1. 99percentinvisible:

    Apparently the famous Windows XP “Bliss” background is a real, unaltered photograph

    Windows presented an interview with photographer Charles O’Rear in this video, and then went to see the site where the photo was taken, in Napa. 

    That first photo is, of course, “Bliss.” The second is what the hill looked like on the day that the Microsoft camera crew went there. 

  2. Chuck Close: Daguerreotype Portrait of Kara Walker

    A good portrait should reveal answers about the person, yet leave enough room for more questions. In some cases, the old ways become exciting methods for producing refreshing images and themes. A good example of this is Chuck Close's daguerreotype portrait of Kara Walker.

    Chuck Close is one of the most prominent portrait artists of this generation. He is famed for his extremely large canvas paintings of people’s faces, using varying grid and pixel methods to create smaller artworks in the larger portrait. Despite having prospagnosia (face blindness) and having suffered a seizure which left his arms and legs weakened, he continues to produce artworks on the same scale. Over the last decade, he has experimented with different forms of photography, with most of his famous photographs done with the daguerreotype process.

    This particular portrait is a collaboration between Close and his artist friend Kara Walker, known for her work dealing with race, sexuality and identity. Walker poses in profile and is captured in silhouette, a more common form of portraiture in the 19th century. Close used daguerreotype photography, of the earliest photographic processes over a century old which involves long preparation, exposure and developing times.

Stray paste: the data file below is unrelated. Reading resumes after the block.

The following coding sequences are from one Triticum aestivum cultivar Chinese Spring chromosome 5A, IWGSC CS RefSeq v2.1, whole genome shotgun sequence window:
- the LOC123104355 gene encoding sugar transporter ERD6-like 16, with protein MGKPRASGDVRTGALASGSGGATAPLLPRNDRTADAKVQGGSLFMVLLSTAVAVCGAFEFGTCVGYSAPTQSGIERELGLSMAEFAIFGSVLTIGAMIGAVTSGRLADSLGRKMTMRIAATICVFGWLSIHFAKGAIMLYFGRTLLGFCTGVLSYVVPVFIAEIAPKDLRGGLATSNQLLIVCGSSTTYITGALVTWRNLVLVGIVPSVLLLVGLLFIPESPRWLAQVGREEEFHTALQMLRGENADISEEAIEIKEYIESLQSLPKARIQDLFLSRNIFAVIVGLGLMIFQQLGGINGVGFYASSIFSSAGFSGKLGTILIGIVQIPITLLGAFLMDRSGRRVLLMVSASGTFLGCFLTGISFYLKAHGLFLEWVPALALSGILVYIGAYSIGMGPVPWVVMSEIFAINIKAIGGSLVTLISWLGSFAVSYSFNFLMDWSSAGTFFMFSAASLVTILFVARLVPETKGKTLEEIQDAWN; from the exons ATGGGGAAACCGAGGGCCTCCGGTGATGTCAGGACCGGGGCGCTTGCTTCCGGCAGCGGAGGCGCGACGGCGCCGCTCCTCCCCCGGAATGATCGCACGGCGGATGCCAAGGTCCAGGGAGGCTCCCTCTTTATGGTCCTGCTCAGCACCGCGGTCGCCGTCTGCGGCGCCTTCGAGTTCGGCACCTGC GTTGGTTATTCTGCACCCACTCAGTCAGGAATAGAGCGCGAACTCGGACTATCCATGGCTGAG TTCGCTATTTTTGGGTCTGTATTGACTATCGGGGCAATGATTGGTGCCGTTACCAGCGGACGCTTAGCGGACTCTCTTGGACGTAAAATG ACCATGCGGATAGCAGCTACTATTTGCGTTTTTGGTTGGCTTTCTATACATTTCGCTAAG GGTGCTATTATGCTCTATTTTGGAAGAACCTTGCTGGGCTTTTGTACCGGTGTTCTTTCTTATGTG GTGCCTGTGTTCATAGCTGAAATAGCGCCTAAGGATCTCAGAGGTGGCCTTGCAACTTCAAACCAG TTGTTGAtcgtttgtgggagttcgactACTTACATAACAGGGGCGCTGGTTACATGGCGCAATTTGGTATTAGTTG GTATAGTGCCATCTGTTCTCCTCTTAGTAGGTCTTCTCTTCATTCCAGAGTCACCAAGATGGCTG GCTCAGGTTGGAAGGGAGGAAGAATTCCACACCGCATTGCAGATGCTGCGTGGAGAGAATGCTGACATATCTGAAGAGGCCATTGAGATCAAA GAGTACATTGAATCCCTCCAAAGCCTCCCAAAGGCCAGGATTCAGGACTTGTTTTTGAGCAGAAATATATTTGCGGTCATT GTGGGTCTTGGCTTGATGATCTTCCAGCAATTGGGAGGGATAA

The end result of these artists experimenting with old processes is a beautifully haunting profile portrait in the shadows, the outline of Walker’s shoulders and head clearly visible, with the bare minimum amount of light showing enough detail on her face. For this 2007 portrait, Close was awarded the 2nd prize in the Portraits category of the World Press Photo.

    For more on Chuck Close, check out this previous entry on him and his not so typical daguerreotypesTime magazine has a good profile on Kara Walker. To find out more about the daguerreotype process, have a look at Louis Daguerre, the father of photography.

    (via paxmachina)


  3. "The advice I like to give young artists, or really anybody who’ll listen to me, is not to wait around for inspiration. Inspiration is for amateurs; the rest of us just show up and get to work. If you wait around for the clouds to part and a bolt of lightning to strike you in the brain, you are not going to make an awful lot of work. All the best ideas come out of the process; they come out of the work itself. Things occur to you. If you’re sitting around trying to dream up a great art idea, you can sit there a long time before anything happens. But if you just get to work, something will occur to you and something else will occur to you and something else that you reject will push you in another direction. Inspiration is absolutely unnecessary and somehow deceptive. You feel like you need this great idea before you can get down to work, and I find that’s almost never the case."
    — Chuck Close (via hattiewatson)

  4. werewolfmonarch:

    remember the website where they didnt properly format the html so the text just kept getting bigger


    (Source: kidouyuuto, via geeses)

  5. type-lover:

    Call for type | New typeface
    by Lukas Wezel

    (via ceepackrun)

  6. (Source: euo, via gravityensues)

  8. stoicmike:

    Virtual reality will solve all of the world’s problems. Yup.

  9. (Source: nevver, via anthonyhelms)

  10. jesuisperdu:

    josef albers

    (via aestheticflow)


  11. "Creativity takes courage."
    — Henri Matisse (via looklistenintuition)
  12. red-lipstick:

    Gerhard Richter (b. 1932, Dresden, Germany) - Ohne Titel (1. April ‘05), 2005     Oil on Photograph

    (Source: gerhard-richter.com, via eisnekcam)

  13. melanieparke:

    Andrew Masullo

    (via aestheticflow)

  14. ribasdeluxe:

    Camouflage. by Annie Wu. on Flickr.

    (Source: hugclub, via uponoxen)

  15. foodtypography:

    Crafted. Roasted barley and hops. We were invited by Landor to lend our skills to a branding project for the 2014 AAF CincinAddys, highlighting the makers and crafters of Cinci. Check out the beautiful video teaser and additional iterations at their website. Brewtiful.

    (via designaemporter)